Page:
Here’s another example of instrument appreciation. If you have old string instruments beware! In William T. Hunt’s excellent article on Polyphonic.org he writes:
In the past, the IRS has taken the position that old string instruments are antiques that appreciate in value and therefore are not depreciable. There have been several court cases involving this issue. The most recent rulings have maintained that antique instruments used in a trade or business are subject to the same wear and tear as any other property used in a trade or business, and therefore are deductible. Based on these court cases it appears, at least for the present, that all musical instruments, including old string instruments, are deductible as long as they are actually used in a trade or business (i.e., having the instrument in a display case or hanging on a wall would not satisfy this requirement). However, the IRS disagrees with these decisions and may still disallow the deduction outside of the judicial circuits where the cases were decided.
This discussion of depreciation has been from 40,000 feet. When you get down to street level there is much more to learn and absorb. For example, there are several methods of calculating depreciation. In my opinion, that is why you seek the advice of a tax professional.No comments
Office in Home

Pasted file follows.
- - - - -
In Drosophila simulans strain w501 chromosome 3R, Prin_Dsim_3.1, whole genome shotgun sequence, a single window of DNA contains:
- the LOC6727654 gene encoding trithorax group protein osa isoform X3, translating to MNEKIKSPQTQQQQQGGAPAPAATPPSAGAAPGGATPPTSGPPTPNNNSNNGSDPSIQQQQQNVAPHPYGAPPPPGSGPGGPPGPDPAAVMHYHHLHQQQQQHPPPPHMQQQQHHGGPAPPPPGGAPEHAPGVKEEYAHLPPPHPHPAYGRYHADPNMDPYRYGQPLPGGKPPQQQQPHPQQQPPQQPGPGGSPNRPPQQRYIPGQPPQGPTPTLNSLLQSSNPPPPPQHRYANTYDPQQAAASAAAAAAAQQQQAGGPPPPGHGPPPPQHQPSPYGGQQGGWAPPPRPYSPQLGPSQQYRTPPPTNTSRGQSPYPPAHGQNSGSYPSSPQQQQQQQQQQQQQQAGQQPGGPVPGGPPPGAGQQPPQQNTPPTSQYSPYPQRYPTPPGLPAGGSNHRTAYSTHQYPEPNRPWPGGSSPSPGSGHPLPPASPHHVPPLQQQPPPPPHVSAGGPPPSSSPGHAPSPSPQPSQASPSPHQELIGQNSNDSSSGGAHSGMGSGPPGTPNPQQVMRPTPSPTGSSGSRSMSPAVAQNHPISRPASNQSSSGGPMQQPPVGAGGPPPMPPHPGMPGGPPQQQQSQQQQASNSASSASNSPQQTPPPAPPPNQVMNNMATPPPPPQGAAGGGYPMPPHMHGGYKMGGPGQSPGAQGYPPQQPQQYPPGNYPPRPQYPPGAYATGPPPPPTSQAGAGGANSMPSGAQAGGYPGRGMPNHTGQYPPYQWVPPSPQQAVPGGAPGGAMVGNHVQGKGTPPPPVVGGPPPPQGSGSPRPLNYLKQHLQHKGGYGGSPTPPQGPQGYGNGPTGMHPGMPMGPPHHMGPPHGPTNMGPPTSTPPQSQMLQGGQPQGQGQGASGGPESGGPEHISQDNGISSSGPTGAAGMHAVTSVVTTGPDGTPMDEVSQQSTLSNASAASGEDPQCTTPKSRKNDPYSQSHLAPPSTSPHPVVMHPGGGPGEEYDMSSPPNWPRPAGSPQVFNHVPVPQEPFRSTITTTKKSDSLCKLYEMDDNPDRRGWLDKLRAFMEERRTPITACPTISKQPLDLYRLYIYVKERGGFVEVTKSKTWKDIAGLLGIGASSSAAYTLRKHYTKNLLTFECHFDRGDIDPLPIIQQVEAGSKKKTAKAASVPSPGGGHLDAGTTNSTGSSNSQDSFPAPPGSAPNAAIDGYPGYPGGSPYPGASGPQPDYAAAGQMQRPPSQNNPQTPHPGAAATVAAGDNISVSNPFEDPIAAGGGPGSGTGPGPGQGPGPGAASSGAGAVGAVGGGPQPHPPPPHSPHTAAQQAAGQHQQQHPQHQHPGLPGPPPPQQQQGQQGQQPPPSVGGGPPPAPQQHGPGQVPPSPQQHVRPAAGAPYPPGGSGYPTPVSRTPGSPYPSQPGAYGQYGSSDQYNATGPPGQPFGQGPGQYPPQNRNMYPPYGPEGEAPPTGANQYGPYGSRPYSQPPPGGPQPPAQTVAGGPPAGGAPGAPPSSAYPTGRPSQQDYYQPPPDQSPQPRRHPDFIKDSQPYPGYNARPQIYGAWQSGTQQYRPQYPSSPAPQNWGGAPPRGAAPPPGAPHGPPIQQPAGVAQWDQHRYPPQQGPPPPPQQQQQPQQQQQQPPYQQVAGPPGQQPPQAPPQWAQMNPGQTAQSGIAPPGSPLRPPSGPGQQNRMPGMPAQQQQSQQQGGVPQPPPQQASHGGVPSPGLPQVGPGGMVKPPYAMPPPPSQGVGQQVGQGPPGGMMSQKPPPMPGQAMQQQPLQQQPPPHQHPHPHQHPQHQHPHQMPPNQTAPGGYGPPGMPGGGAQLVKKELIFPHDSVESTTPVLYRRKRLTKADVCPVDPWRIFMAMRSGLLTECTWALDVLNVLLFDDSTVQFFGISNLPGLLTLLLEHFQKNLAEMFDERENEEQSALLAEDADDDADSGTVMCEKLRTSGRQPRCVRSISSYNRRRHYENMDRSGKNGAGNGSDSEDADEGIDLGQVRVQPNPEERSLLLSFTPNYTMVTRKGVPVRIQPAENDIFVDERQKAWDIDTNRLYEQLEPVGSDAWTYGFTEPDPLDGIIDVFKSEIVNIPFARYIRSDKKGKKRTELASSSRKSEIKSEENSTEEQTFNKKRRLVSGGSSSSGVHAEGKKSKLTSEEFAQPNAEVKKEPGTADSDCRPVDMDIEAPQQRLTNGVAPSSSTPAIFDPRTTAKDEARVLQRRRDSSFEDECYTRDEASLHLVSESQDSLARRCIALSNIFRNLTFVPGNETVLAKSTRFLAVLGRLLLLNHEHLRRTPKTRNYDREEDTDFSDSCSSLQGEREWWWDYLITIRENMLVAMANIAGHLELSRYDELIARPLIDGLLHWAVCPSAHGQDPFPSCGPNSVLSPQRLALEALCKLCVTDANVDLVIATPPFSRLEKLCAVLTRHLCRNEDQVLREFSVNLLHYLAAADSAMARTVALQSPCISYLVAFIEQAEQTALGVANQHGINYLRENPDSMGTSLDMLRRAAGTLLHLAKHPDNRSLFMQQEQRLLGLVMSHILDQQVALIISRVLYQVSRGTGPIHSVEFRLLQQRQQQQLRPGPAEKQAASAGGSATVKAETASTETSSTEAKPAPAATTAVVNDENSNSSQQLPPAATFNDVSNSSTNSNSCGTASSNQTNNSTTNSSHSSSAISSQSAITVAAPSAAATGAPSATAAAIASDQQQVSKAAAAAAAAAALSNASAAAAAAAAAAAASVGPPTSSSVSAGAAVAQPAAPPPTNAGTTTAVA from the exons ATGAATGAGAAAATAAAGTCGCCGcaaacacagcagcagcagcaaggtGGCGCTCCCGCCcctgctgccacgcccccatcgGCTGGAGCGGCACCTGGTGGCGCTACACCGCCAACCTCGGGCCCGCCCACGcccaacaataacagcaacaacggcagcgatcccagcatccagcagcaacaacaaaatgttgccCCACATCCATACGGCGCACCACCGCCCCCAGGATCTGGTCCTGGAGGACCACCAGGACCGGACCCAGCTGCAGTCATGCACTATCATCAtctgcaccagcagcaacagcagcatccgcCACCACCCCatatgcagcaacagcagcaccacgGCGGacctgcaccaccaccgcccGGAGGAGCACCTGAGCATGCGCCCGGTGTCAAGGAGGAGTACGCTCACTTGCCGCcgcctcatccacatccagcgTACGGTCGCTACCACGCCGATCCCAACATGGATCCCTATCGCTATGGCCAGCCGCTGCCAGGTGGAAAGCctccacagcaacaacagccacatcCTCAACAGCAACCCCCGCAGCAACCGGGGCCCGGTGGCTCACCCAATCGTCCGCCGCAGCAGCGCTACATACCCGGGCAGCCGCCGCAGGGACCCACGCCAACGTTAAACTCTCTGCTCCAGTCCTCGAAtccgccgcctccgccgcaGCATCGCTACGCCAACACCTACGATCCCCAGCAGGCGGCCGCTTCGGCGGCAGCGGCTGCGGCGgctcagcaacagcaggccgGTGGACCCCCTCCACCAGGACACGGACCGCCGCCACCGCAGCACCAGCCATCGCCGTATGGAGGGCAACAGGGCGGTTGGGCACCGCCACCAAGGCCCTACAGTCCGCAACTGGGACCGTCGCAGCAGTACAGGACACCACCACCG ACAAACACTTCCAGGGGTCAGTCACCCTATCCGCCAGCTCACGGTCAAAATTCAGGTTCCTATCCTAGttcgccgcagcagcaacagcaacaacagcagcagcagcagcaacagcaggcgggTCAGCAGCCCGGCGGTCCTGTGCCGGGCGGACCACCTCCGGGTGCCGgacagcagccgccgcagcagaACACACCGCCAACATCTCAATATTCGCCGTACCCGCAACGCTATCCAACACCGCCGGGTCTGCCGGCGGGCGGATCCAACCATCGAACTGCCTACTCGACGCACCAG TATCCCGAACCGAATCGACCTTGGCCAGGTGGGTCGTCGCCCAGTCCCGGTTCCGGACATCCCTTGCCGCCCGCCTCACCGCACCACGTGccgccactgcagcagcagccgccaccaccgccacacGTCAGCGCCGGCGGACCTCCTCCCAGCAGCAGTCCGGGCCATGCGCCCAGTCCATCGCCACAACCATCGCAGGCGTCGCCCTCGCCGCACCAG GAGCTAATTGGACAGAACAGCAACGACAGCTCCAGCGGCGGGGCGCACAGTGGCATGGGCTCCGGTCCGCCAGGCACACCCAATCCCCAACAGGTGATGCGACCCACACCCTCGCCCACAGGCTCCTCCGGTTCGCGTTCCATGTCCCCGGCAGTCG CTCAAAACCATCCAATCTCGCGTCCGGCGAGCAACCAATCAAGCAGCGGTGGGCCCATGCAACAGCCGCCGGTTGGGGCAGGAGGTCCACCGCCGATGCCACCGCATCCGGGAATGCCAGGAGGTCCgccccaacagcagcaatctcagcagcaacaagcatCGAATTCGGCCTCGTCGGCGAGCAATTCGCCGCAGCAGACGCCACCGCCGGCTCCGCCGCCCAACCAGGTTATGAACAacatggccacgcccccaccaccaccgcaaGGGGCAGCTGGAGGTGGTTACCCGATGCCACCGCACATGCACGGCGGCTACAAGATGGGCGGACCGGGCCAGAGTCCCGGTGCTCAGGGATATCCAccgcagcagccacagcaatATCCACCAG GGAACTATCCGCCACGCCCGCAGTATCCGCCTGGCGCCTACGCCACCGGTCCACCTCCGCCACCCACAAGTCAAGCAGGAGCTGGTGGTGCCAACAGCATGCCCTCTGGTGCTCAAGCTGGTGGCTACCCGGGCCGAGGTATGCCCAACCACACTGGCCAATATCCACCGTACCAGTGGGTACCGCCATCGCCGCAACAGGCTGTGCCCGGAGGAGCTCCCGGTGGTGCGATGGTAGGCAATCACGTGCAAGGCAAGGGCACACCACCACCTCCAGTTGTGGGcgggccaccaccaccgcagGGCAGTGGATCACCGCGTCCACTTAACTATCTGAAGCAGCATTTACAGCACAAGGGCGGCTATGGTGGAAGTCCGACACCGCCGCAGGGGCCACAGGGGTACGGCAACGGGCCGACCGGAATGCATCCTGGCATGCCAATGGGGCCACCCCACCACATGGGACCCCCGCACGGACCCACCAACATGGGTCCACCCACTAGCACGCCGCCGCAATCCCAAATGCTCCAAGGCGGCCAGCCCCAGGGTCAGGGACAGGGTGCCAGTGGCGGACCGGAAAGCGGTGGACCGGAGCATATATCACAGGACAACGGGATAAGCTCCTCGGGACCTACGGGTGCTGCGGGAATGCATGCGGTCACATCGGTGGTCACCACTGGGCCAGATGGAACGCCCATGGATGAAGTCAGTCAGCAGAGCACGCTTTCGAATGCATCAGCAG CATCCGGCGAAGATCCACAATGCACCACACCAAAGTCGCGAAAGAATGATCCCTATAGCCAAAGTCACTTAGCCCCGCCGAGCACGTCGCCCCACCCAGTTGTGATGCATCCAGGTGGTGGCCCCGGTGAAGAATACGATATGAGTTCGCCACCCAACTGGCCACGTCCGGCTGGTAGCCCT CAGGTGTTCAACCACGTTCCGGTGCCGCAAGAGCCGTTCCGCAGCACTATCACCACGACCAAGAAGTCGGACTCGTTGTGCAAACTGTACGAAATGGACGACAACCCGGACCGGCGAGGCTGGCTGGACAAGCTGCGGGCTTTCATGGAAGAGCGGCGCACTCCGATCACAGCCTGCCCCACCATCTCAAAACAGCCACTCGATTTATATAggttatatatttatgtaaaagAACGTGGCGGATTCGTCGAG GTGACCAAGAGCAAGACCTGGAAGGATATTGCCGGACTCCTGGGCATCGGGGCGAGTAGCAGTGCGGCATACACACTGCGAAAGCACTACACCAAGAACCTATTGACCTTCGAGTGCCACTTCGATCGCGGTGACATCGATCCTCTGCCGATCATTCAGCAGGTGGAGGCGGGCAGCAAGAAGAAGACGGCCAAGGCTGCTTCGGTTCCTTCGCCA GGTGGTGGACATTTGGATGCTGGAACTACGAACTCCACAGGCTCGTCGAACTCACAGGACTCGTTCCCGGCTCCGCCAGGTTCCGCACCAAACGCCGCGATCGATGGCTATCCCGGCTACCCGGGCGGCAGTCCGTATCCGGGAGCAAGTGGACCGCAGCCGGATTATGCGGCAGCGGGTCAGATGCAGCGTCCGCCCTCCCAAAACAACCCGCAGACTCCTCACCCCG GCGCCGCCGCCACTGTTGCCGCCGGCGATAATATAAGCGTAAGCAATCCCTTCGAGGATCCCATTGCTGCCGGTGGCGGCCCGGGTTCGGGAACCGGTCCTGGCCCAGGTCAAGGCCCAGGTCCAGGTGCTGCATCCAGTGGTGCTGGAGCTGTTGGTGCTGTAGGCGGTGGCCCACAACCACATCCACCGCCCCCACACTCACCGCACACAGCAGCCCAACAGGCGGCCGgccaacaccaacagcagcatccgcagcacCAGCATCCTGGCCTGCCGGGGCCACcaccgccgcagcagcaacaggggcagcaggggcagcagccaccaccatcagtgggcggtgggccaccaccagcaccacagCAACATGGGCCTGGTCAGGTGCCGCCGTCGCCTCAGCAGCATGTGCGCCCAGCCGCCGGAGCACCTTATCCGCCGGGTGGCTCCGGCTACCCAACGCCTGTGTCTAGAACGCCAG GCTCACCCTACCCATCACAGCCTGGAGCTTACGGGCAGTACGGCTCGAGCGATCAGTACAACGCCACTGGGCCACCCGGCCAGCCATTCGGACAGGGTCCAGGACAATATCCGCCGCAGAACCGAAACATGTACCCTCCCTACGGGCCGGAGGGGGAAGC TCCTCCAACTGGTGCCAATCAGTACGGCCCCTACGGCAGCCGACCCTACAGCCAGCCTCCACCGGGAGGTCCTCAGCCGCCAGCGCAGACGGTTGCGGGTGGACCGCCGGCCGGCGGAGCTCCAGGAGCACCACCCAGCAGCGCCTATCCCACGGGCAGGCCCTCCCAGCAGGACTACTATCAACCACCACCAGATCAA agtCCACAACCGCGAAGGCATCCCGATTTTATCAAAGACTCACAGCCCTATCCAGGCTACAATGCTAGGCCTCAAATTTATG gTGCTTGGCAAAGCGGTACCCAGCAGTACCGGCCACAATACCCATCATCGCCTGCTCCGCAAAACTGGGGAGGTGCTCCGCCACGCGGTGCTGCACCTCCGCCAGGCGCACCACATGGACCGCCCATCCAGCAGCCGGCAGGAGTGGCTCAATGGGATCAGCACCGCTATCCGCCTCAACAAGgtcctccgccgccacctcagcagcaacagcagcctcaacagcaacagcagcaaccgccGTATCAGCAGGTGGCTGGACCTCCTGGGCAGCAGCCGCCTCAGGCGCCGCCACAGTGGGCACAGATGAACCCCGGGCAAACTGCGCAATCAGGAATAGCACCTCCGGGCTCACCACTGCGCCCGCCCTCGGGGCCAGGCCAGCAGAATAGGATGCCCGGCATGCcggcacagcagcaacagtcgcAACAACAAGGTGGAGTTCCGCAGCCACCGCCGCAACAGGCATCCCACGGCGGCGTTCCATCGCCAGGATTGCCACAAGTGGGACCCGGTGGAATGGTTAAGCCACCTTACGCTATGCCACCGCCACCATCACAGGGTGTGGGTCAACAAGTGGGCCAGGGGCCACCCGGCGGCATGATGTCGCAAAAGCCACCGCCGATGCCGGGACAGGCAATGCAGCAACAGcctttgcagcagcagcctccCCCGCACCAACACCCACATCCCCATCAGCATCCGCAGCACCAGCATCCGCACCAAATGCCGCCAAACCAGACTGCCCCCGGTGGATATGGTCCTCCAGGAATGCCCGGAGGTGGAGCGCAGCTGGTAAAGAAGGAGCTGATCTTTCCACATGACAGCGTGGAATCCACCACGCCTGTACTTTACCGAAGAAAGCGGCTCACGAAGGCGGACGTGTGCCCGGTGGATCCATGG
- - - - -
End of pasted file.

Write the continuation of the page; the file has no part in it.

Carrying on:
In our homes or apartments, musicians all have a room in which they practice or teach, but for that room to be considered a home office and deducted on our taxes, it must meet certain requirements established by the IRS. For example, that part of your home must be used regularly and exclusively:
• as your principal place of business for any trade or business; and
• as a place to meet or deal with your patients, clients or customers in the normal course of your trade or business; and
• in the case of an employee, the home office must be for the convenience of the employer.
If the room is used for any other purpose like watching television, playing pool or entertaining, it will be disallowed. The space must be used for business purposes only. For the musician who has a space that is regularly and exclusively used for teaching there is little question. It qualifies as a home office. But for a performing musician who uses the
space as a practice room there has been some back and forth—yes, no, yes. At the present time musician’s practice rooms do qualify as home offices. Again on polyphonic.org William T. Hunt writes an informative article detailing the back and forth history that musicians will find very relevant.